Released today, The Oxford Handbook of Austrian Economics (edited by Peter J. Boettke and Christopher J. Coyne) contains contributions from two of our Senior Fellows: Kevin Dowd and Anthony J. Evans. In his chapter, Evans takes an Austrian look back at the causes of – and the lessons we can draw from – the UK’s 2007 Financial Crisis. Focusing on regime uncertainty, he rejects both the idea that the crisis was “caused by greedy bankers, complicit politicians, or capitalism itself” and the prominence of analysis that overstates the role of incentives in the run-up to the crisis. Instead, he takes the view (with reference to the work of Jeffrey Friedman, among others) that
There is far more evidence to suggest that it was ignorance and error that caused the crisis and that theoretical issues such as regime uncertainty, big players, recalculation, price naiveté, trading strategies, and corporate governance deserve closer attention.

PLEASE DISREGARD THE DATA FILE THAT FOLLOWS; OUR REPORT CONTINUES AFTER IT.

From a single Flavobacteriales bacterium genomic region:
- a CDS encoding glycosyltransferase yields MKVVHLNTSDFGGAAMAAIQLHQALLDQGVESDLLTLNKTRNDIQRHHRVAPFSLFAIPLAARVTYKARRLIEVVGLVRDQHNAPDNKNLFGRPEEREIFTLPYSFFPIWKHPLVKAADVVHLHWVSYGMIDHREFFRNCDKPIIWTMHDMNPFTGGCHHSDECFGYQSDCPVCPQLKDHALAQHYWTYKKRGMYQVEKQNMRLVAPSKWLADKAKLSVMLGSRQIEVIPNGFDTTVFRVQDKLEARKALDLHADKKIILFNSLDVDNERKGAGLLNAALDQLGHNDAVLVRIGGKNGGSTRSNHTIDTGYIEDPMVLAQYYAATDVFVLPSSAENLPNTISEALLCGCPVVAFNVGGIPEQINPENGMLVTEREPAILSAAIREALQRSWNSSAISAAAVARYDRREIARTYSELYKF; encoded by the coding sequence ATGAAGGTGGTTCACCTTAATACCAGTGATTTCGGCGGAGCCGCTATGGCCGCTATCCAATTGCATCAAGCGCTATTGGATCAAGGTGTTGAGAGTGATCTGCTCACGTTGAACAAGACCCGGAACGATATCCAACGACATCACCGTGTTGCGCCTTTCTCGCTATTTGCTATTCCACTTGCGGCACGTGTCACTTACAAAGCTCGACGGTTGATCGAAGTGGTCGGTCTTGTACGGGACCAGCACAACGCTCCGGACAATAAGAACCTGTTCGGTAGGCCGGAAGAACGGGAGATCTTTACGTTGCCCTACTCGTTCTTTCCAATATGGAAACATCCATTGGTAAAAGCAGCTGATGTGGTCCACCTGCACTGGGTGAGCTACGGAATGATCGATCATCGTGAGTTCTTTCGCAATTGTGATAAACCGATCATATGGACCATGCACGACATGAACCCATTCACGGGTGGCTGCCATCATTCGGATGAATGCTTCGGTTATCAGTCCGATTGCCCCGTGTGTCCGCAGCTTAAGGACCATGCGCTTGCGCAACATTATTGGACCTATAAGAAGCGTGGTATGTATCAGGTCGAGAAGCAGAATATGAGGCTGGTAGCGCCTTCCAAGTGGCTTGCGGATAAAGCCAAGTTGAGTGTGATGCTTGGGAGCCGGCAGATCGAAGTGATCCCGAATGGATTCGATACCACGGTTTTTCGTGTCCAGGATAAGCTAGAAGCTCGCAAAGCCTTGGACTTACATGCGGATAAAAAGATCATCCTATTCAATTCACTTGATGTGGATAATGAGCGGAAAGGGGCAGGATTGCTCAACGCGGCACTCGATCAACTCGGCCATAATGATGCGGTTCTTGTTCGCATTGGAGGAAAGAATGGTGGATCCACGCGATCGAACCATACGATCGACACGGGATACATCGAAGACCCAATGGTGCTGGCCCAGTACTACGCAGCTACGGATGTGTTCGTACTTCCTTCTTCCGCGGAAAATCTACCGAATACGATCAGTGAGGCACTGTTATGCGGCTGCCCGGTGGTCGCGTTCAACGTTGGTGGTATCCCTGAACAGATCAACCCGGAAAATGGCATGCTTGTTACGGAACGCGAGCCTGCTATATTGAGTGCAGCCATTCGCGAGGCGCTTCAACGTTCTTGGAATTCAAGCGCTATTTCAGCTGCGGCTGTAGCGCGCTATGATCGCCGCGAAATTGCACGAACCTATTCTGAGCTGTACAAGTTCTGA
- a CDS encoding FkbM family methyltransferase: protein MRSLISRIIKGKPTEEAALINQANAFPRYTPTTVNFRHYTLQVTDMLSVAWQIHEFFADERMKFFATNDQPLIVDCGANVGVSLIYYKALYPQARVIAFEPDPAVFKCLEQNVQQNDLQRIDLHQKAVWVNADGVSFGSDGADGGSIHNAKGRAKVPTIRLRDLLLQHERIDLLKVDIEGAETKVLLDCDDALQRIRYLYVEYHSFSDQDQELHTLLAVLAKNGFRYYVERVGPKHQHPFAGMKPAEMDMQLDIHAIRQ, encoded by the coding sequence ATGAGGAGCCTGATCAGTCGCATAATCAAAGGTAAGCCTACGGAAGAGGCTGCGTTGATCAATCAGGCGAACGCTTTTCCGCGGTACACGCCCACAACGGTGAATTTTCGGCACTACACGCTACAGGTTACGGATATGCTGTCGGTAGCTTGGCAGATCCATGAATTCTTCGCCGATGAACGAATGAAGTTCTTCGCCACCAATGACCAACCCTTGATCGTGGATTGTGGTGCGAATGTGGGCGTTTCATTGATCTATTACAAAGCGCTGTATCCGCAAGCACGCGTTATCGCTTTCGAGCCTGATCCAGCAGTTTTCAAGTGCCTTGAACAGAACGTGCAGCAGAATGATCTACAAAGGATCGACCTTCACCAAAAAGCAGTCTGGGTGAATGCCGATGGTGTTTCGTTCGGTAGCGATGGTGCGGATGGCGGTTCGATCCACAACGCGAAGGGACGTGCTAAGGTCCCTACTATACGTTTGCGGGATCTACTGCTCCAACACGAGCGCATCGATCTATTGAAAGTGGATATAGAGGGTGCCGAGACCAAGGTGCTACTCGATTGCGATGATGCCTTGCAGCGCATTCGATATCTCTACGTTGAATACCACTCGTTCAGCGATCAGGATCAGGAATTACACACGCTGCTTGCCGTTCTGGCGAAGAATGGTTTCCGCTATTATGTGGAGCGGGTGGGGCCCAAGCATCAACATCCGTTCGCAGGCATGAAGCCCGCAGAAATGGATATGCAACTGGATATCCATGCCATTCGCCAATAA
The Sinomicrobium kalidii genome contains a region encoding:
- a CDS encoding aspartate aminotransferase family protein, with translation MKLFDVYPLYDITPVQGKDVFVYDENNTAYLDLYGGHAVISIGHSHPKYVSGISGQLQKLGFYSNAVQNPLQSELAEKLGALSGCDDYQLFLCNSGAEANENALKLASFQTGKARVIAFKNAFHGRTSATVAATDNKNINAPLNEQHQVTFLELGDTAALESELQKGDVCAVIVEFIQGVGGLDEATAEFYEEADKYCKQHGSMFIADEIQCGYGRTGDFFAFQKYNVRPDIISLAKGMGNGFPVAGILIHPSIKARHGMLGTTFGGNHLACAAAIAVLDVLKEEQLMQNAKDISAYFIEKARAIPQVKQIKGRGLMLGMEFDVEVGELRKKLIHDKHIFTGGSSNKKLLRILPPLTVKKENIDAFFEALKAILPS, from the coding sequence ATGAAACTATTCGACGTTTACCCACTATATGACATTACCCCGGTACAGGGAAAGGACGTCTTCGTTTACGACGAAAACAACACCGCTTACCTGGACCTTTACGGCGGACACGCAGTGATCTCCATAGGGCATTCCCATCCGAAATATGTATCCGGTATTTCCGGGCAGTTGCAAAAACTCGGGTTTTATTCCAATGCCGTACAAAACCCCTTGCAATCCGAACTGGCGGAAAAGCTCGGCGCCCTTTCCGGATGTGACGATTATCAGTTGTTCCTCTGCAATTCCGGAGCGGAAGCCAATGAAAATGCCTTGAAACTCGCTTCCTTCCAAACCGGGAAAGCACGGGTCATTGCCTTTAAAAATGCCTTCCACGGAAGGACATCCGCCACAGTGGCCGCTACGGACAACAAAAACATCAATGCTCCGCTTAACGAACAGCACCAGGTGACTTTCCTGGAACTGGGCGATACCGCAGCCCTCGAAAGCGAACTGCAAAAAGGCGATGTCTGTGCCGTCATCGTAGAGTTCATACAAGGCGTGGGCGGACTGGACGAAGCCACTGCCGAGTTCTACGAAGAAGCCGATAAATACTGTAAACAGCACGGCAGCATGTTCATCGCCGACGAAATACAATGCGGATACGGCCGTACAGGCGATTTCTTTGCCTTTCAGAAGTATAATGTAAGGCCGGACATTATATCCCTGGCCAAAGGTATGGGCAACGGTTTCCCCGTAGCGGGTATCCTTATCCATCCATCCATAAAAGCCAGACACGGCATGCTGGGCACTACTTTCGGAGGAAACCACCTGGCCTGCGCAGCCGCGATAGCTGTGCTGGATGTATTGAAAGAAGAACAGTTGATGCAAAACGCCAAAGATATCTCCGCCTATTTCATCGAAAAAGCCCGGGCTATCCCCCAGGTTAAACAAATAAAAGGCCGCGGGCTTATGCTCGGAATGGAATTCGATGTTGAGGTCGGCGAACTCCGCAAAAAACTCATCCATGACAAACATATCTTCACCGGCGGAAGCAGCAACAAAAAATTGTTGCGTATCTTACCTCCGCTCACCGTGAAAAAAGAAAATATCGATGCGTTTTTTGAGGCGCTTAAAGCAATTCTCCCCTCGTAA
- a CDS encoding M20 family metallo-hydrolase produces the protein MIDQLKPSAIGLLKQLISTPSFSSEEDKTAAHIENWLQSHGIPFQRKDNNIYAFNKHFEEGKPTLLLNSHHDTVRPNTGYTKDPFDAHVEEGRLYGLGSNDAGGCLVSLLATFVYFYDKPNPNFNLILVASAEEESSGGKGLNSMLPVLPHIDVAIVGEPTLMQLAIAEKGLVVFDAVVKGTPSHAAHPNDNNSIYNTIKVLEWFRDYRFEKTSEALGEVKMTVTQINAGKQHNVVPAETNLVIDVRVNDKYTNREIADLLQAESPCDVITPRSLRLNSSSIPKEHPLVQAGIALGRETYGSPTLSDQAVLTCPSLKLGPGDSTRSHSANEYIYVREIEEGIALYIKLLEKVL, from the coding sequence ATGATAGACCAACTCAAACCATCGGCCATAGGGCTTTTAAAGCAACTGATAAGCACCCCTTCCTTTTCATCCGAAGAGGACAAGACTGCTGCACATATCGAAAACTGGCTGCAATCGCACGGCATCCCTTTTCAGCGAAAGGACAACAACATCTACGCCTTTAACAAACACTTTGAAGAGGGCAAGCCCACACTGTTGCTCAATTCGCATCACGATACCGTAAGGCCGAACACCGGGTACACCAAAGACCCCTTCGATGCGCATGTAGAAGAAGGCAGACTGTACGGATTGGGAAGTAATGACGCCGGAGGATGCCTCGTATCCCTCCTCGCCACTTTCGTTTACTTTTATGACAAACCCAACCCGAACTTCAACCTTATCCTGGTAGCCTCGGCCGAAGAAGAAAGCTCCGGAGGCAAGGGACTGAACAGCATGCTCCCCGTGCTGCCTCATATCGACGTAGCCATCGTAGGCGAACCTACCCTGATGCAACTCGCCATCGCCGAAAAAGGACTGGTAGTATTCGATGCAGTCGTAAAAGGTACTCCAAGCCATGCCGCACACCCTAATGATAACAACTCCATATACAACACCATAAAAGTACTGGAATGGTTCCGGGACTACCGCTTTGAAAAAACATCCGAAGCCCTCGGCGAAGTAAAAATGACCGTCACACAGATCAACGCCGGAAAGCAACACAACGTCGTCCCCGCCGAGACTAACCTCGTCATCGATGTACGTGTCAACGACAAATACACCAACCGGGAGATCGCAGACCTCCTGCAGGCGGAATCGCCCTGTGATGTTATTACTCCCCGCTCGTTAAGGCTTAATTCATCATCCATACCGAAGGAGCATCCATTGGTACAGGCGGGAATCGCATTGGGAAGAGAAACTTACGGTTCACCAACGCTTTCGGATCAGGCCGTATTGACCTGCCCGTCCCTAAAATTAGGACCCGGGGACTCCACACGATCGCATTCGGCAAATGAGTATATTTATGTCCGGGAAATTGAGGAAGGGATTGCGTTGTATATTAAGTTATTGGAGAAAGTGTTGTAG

Allowing insider trading (to improve market efficiency) and reducing barriers to entry and exit (so that foreign banks can provide additional competition) help to thaw the economy and to solve the knowledge problem.
That “ignorance, not omniscience, is the norm” (and a well-functioning price mechanism is the only feasible method by which to ameliorate that problem) is a point too rarely made in reference to the crisis, which is most often blamed on the greed of bankers or the laxity of financial regulations.
As well as being a Senior Fellow of the ASI, Anthony J. Evans is Associate Professor of Economics at ESCP Europe Business School in London and a member of the IEA’s Shadow Monetary Policy Committee.